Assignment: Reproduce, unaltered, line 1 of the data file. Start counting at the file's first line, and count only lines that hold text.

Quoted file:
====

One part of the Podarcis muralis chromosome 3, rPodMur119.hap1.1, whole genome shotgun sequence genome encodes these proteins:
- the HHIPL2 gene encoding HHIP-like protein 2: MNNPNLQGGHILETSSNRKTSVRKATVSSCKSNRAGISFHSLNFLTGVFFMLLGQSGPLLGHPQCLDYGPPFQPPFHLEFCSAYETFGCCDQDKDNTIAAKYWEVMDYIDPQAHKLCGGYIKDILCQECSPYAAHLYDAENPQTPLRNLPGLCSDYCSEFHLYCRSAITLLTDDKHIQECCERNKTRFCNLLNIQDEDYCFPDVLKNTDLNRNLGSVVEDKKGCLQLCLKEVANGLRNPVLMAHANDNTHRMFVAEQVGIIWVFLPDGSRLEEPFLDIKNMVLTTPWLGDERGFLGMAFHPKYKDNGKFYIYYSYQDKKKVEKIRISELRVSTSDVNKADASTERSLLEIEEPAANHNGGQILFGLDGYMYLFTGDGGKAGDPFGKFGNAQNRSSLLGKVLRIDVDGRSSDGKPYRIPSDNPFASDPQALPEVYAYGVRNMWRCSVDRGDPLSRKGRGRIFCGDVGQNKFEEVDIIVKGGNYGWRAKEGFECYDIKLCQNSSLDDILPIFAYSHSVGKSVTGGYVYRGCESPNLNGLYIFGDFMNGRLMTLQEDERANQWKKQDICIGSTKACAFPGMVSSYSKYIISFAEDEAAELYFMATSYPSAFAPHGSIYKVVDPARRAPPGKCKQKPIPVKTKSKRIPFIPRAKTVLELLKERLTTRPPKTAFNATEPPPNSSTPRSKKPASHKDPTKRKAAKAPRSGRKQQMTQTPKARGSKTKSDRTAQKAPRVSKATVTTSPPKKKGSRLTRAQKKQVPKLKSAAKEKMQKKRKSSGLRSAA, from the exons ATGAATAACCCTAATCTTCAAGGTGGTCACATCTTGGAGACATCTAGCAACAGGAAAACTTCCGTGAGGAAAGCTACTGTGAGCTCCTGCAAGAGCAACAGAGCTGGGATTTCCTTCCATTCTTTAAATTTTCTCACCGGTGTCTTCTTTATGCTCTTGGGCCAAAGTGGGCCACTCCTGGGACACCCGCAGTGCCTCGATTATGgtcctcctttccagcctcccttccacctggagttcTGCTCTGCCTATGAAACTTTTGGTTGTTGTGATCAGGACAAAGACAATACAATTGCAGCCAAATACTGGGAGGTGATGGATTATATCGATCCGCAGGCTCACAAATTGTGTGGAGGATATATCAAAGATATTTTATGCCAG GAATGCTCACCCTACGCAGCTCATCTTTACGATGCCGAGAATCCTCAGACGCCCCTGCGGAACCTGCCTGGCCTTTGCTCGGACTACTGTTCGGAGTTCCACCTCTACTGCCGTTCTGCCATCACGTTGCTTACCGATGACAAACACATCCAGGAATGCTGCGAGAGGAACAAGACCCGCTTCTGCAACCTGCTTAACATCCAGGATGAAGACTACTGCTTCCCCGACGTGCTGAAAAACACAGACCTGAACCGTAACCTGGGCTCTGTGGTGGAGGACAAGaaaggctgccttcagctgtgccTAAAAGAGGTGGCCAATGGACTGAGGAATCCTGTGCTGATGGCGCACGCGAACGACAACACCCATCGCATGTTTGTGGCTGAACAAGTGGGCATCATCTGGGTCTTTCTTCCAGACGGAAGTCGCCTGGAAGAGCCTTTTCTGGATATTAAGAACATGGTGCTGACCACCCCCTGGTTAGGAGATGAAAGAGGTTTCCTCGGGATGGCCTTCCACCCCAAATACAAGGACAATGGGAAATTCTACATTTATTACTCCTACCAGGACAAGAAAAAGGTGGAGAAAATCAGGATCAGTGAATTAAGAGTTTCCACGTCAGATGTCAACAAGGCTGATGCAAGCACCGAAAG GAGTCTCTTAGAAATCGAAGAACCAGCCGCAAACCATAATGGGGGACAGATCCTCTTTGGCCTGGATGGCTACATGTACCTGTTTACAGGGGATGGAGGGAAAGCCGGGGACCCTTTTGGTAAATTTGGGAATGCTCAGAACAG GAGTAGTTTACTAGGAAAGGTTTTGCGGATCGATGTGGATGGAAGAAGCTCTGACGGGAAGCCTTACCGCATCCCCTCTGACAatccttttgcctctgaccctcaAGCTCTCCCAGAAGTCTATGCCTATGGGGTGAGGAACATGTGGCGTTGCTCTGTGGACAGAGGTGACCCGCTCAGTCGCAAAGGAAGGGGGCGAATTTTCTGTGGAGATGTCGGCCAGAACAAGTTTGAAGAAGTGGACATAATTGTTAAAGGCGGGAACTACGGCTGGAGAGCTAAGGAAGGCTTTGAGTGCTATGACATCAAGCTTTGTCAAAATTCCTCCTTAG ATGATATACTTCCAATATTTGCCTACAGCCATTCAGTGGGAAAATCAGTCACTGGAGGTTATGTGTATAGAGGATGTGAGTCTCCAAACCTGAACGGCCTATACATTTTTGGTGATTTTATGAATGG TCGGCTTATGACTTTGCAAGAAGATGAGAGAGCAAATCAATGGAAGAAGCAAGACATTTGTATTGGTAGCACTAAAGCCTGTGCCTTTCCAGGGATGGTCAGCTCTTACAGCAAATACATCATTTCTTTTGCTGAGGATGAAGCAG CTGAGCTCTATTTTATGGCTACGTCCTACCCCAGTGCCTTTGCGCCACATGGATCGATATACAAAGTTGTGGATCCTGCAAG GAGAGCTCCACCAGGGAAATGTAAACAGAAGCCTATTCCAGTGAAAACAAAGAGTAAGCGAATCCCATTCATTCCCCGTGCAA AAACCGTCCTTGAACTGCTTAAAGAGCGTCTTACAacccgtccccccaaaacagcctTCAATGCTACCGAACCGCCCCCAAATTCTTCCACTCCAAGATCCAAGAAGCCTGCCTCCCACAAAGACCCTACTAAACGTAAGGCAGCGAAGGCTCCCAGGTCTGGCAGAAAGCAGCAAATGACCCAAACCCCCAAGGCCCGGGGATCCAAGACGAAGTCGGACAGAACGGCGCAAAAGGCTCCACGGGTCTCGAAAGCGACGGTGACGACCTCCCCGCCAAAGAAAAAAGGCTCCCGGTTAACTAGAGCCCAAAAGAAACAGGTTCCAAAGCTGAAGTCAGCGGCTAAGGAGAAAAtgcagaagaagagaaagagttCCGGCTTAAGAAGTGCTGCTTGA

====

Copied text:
One part of the Podarcis muralis chromosome 3, rPodMur119.hap1.1, whole genome shotgun sequence genome encodes these proteins: